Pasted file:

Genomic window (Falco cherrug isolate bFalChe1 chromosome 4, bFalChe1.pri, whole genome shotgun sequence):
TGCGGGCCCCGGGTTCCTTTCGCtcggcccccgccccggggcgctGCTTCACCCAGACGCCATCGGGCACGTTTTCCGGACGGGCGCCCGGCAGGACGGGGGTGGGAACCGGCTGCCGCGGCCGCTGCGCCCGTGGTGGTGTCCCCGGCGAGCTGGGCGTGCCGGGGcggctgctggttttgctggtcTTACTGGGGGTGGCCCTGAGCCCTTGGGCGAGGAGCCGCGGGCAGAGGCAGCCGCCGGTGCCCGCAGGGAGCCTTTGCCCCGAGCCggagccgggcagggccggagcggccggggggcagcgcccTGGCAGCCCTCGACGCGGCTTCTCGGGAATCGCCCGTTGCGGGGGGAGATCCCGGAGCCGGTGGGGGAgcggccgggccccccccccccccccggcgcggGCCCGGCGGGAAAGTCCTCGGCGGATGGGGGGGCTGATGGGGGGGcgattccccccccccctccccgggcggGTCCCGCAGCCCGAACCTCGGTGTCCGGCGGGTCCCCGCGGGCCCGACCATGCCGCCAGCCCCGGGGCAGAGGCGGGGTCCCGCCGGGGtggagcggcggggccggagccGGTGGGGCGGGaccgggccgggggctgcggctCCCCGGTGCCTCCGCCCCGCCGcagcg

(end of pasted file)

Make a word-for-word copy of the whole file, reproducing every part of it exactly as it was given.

Genomic window (Falco cherrug isolate bFalChe1 chromosome 4, bFalChe1.pri, whole genome shotgun sequence):
TGCGGGCCCCGGGTTCCTTTCGCtcggcccccgccccggggcgctGCTTCACCCAGACGCCATCGGGCACGTTTTCCGGACGGGCGCCCGGCAGGACGGGGGTGGGAACCGGCTGCCGCGGCCGCTGCGCCCGTGGTGGTGTCCCCGGCGAGCTGGGCGTGCCGGGGcggctgctggttttgctggtcTTACTGGGGGTGGCCCTGAGCCCTTGGGCGAGGAGCCGCGGGCAGAGGCAGCCGCCGGTGCCCGCAGGGAGCCTTTGCCCCGAGCCggagccgggcagggccggagcggccggggggcagcgcccTGGCAGCCCTCGACGCGGCTTCTCGGGAATCGCCCGTTGCGGGGGGAGATCCCGGAGCCGGTGGGGGAgcggccgggccccccccccccccccggcgcggGCCCGGCGGGAAAGTCCTCGGCGGATGGGGGGGCTGATGGGGGGGcgattccccccccccctccccgggcggGTCCCGCAGCCCGAACCTCGGTGTCCGGCGGGTCCCCGCGGGCCCGACCATGCCGCCAGCCCCGGGGCAGAGGCGGGGTCCCGCCGGGGtggagcggcggggccggagccGGTGGGGCGGGaccgggccgggggctgcggctCCCCGGTGCCTCCGCCCCGCCGcagcg